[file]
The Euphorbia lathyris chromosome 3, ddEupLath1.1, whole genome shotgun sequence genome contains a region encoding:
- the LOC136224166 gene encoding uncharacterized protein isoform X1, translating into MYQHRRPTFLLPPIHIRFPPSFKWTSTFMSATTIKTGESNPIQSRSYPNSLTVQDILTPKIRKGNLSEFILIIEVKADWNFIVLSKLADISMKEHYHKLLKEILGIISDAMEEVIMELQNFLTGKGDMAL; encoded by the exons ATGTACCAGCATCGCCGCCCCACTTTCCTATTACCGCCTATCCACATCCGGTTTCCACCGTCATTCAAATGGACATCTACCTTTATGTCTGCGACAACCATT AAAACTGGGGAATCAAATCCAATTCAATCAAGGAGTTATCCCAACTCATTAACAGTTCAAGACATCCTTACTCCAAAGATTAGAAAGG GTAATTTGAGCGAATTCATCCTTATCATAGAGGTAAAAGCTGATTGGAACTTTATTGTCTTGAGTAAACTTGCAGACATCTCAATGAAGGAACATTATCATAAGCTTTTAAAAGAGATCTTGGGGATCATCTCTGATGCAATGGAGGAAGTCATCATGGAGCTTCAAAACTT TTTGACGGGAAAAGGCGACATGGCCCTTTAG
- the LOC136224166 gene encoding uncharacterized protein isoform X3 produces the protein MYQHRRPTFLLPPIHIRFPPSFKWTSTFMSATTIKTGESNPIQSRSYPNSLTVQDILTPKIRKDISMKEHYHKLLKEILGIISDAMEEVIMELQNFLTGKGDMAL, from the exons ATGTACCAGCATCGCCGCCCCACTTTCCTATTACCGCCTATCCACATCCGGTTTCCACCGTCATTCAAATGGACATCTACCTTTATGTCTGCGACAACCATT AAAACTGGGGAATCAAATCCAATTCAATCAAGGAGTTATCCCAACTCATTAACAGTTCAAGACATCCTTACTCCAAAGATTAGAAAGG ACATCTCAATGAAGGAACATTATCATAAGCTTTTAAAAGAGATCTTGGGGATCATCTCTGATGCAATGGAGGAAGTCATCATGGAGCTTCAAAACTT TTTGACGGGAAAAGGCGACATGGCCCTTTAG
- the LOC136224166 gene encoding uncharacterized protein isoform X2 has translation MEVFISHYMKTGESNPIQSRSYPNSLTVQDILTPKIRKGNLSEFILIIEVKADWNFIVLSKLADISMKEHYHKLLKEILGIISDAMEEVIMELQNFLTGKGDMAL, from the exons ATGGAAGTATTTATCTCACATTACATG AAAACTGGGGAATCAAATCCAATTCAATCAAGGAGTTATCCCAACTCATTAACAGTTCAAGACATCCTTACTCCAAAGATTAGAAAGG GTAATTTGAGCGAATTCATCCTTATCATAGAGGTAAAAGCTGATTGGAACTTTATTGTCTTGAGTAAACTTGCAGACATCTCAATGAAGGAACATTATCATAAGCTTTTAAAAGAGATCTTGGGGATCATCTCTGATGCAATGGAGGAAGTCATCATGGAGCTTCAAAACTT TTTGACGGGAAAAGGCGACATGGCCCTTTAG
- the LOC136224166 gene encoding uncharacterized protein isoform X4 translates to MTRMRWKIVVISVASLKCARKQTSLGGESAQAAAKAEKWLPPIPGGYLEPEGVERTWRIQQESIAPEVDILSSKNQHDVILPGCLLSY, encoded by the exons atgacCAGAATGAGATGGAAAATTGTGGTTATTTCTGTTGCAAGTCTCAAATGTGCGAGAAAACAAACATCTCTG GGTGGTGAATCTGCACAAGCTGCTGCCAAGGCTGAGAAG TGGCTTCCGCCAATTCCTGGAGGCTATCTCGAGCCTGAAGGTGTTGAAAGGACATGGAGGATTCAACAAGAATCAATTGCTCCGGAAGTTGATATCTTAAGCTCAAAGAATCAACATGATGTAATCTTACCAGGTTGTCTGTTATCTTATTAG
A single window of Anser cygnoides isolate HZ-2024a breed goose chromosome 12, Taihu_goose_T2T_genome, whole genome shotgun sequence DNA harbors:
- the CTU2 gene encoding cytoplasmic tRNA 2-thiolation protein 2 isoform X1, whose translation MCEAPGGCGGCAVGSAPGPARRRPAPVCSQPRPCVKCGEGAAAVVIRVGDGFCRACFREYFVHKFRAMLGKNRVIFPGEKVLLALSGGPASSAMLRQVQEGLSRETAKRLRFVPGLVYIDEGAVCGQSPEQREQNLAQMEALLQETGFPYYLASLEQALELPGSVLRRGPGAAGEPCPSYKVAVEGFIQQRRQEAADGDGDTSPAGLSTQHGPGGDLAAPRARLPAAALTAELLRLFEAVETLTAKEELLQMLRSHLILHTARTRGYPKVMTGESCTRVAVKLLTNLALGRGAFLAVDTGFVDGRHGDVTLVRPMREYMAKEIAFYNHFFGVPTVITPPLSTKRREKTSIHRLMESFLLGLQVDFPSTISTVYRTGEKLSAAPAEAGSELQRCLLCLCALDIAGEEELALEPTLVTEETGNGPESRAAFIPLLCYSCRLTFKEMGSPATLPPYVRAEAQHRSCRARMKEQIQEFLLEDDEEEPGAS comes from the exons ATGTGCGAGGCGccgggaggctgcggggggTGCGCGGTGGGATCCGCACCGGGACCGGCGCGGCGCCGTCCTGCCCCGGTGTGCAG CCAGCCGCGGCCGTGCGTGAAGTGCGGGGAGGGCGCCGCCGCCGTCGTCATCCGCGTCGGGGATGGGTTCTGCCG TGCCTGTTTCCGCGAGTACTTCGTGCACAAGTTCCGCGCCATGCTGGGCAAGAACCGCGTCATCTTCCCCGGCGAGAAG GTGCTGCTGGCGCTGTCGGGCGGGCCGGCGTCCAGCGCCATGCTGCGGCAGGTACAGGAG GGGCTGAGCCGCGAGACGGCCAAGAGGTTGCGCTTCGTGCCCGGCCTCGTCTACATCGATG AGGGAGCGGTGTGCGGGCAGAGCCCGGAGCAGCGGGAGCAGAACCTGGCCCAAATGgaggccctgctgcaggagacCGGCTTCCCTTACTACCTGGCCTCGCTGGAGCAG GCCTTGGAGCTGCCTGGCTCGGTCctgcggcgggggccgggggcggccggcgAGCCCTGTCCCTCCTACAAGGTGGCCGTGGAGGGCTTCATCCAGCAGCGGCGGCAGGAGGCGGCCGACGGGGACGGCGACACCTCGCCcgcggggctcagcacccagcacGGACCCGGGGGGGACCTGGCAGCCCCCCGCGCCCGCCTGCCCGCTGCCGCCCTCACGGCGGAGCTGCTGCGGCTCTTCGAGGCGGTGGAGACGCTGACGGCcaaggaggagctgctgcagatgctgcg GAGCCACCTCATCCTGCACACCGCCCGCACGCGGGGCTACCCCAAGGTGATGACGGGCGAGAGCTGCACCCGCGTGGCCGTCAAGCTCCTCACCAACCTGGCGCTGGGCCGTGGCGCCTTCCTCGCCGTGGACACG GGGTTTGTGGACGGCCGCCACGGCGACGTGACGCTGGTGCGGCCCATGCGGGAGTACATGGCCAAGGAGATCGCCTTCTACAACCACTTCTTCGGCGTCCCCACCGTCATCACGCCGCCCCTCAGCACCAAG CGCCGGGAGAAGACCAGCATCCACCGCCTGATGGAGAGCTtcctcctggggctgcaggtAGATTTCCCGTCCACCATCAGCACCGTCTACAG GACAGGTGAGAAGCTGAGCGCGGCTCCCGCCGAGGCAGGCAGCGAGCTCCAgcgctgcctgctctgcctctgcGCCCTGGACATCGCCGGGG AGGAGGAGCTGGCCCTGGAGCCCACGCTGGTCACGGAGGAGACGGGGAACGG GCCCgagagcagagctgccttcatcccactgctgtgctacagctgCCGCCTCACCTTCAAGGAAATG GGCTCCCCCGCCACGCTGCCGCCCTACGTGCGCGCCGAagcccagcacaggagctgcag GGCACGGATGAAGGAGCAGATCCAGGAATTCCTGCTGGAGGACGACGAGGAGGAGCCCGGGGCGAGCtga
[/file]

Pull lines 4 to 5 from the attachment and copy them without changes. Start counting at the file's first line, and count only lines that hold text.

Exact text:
- the LOC136224166 gene encoding uncharacterized protein isoform X2 has translation MEVFISHYMKTGESNPIQSRSYPNSLTVQDILTPKIRKGNLSEFILIIEVKADWNFIVLSKLADISMKEHYHKLLKEILGIISDAMEEVIMELQNFLTGKGDMAL, from the exons ATGGAAGTATTTATCTCACATTACATG AAAACTGGGGAATCAAATCCAATTCAATCAAGGAGTTATCCCAACTCATTAACAGTTCAAGACATCCTTACTCCAAAGATTAGAAAGG GTAATTTGAGCGAATTCATCCTTATCATAGAGGTAAAAGCTGATTGGAACTTTATTGTCTTGAGTAAACTTGCAGACATCTCAATGAAGGAACATTATCATAAGCTTTTAAAAGAGATCTTGGGGATCATCTCTGATGCAATGGAGGAAGTCATCATGGAGCTTCAAAACTT TTTGACGGGAAAAGGCGACATGGCCCTTTAG
- the LOC136224166 gene encoding uncharacterized protein isoform X4 translates to MTRMRWKIVVISVASLKCARKQTSLGGESAQAAAKAEKWLPPIPGGYLEPEGVERTWRIQQESIAPEVDILSSKNQHDVILPGCLLSY, encoded by the exons atgacCAGAATGAGATGGAAAATTGTGGTTATTTCTGTTGCAAGTCTCAAATGTGCGAGAAAACAAACATCTCTG GGTGGTGAATCTGCACAAGCTGCTGCCAAGGCTGAGAAG TGGCTTCCGCCAATTCCTGGAGGCTATCTCGAGCCTGAAGGTGTTGAAAGGACATGGAGGATTCAACAAGAATCAATTGCTCCGGAAGTTGATATCTTAAGCTCAAAGAATCAACATGATGTAATCTTACCAGGTTGTCTGTTATCTTATTAG